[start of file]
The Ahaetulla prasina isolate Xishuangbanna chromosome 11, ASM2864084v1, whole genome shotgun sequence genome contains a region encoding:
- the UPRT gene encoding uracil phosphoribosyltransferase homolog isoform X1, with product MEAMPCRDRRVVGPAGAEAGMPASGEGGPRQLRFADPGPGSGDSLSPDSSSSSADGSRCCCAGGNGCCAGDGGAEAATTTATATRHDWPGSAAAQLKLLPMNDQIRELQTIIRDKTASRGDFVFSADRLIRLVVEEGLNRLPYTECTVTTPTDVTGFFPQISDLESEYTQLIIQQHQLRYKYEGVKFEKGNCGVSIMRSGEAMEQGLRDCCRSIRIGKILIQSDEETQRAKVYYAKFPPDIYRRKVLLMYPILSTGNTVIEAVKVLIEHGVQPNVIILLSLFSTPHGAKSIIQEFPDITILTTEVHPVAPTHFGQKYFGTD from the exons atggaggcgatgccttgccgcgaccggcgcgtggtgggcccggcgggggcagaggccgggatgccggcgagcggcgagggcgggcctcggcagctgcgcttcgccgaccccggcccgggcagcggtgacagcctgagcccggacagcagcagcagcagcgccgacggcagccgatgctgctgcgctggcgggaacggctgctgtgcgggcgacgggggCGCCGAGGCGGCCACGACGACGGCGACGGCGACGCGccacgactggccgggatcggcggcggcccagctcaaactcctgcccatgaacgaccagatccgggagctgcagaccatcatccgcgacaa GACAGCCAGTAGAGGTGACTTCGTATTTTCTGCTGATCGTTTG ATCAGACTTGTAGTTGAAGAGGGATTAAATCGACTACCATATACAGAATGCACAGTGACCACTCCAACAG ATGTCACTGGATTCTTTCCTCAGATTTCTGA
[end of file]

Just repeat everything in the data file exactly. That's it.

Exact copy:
The Ahaetulla prasina isolate Xishuangbanna chromosome 11, ASM2864084v1, whole genome shotgun sequence genome contains a region encoding:
- the UPRT gene encoding uracil phosphoribosyltransferase homolog isoform X1, with product MEAMPCRDRRVVGPAGAEAGMPASGEGGPRQLRFADPGPGSGDSLSPDSSSSSADGSRCCCAGGNGCCAGDGGAEAATTTATATRHDWPGSAAAQLKLLPMNDQIRELQTIIRDKTASRGDFVFSADRLIRLVVEEGLNRLPYTECTVTTPTDVTGFFPQISDLESEYTQLIIQQHQLRYKYEGVKFEKGNCGVSIMRSGEAMEQGLRDCCRSIRIGKILIQSDEETQRAKVYYAKFPPDIYRRKVLLMYPILSTGNTVIEAVKVLIEHGVQPNVIILLSLFSTPHGAKSIIQEFPDITILTTEVHPVAPTHFGQKYFGTD from the exons atggaggcgatgccttgccgcgaccggcgcgtggtgggcccggcgggggcagaggccgggatgccggcgagcggcgagggcgggcctcggcagctgcgcttcgccgaccccggcccgggcagcggtgacagcctgagcccggacagcagcagcagcagcgccgacggcagccgatgctgctgcgctggcgggaacggctgctgtgcgggcgacgggggCGCCGAGGCGGCCACGACGACGGCGACGGCGACGCGccacgactggccgggatcggcggcggcccagctcaaactcctgcccatgaacgaccagatccgggagctgcagaccatcatccgcgacaa GACAGCCAGTAGAGGTGACTTCGTATTTTCTGCTGATCGTTTG ATCAGACTTGTAGTTGAAGAGGGATTAAATCGACTACCATATACAGAATGCACAGTGACCACTCCAACAG ATGTCACTGGATTCTTTCCTCAGATTTCTGA